The amount of legislation a political system produces is an important indicator of its performance. Yet as Dimiter Toshkov explains, when it comes to the adoption of new legislation, the last European Parliament and Commission were among the least productive in recent history. He argues that a less political and more pragmatic Commission may be more successful in finding the scope for new agreements.
As November is drawing to a close, the new European Commission is still waiting for the approval of the new European Parliament (EP) to start its work. This prolonged interregnum provides a good opportunity to look back and assess the record of the previous 8th EP, which held its last session in April 2019, and the outgoing Commission led by Jean-Claude Juncker, which entered office more than five years ago in November 2014.
One important indicator of the performance of any political system is its legislative output, or the amount of legislative acts it adopts over time. A focus on legislative output is especially relevant since the EU has no big army or large budget to exercise its influence, and must instead rely on the force of its laws and regulations. Hence, by looking at legislative output we can examine the health and prospects of the EU integration project more generally.
On this metric, the 8th EP and the Juncker Commission do not fare very well. In fact, the numbers show that these have been some of the least productive EPs and Commissions in recent history, ever since the introduction of co-decision in 1993 with the Treaty of Maastricht.
Declining EU legislative output
Let us first take a look at the number of directives adopted between 2004 and 2019. In the past, directives embodied most of the truly important legislative acts of the EU. Many of the EU laws that you might have heard about – the Services directive, the Non-discrimination directive, the NATURA 2000 directive – are, well, directives in the specific sense of a type of EU legal act. As we can clearly see from the figure below, there has been a significant drop in the number of directives adopted by the EP and/or the Council. The drop had started already in 2009, but it is especially pronounced between 2014 and 2019 during the term of the 8th EP. The total number of directives adopted by the EP and the Council during the 6th EP term is 175, which drops to 161 during the 7th EP term, and to 97 for the 8th EP term.
Part of the decline in the number of adopted directives can be explained by a switch to regulations as a favoured legal form for important new legislation. For example, the notorious General Data Protection Regulation (GDPR) – one of the few recent EU legal acts you might have head of – is, as the name indicates, a regulation rather than a directive. This is an important shift, because directives provide the EU member states with more flexibility about how exactly to implement the EU rules.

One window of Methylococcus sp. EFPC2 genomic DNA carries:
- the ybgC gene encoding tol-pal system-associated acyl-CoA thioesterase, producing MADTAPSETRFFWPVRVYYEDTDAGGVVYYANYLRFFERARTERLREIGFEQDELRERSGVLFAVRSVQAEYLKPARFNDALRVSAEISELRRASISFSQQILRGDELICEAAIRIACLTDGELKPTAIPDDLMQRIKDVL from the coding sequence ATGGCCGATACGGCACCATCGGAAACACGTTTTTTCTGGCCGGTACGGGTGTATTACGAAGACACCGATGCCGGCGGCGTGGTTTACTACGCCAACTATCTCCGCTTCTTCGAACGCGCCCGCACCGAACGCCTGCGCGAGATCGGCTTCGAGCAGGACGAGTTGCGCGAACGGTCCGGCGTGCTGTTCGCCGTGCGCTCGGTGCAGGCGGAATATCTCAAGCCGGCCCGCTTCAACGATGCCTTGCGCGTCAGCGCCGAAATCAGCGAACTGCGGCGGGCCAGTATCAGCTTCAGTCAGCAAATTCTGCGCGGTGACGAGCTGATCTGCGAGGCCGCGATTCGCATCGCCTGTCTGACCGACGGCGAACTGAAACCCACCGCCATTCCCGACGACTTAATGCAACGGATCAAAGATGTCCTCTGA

But the shift from directives to regulations is not enough to account for the overall drop in legislative productivity. When we look at regulations (below), we also see a drop. The total number of regulations adopted by the Council and/or the EP in the period 2004-2009 is 852, which falls to 694 in the period 2014-2019 (the drop is due mostly to the decrease in the number of regulations adopted by the Council alone).
The pattern is more complex when it comes to decisions, which comprise a very diverse set of legal instruments under the same label – some have general applicability and others have a specific addressee, many are limited in their duration, and a large part concern matters of rather narrow interest, such as the appointment of heads of EU agencies and the like.
The figure below shows two diverging developments: the number of Council-only decisions increases significantly (from 1,173 to 1,546 to 1,805 over the past three EP terms), but the number of decisions adopted with the involvement of the EP decreases (from 163 in the period 2009-2014 to 115 in the period 2014-2019).
All in all, the 8th EP has completed the adoption of 493 legal acts, a significant 23% decline from the 637 adopted by the 7th EP. This makes for less than two acts per plenary sitting1 and for less than one legal act per MEP over a period of five years! Of course, passing legislation is not all the EP does: it also adopts resolutions, negotiates the budget, asks written and oral questions (a total of 46,496 during its last term), and more. Still, legislating remains the most important task of a legislature, and the last EP has not done a lot of that.
It is especially striking that in the past five years the EP has adopted only 59 new, rather than amending, directives and regulations (for 2009-2014, the number is 95). A new legal act indicates that the EU is legislating in a new area, while amending legislation only modifies rules in areas where the EU already has established its presence. In other words, the vast majority of legislative activity in the past five years has gone into maintaining and updating existing legislation rather than expanding the reach of the EU into new areas and issues.
In sum, the directive is almost disappearing from the legislative output of the EU, the numbers of regulations and EP decisions are also down, and there have been very few new, rather than amending, legal acts adopted over the past five years.
The perils of a more ‘political’ Commission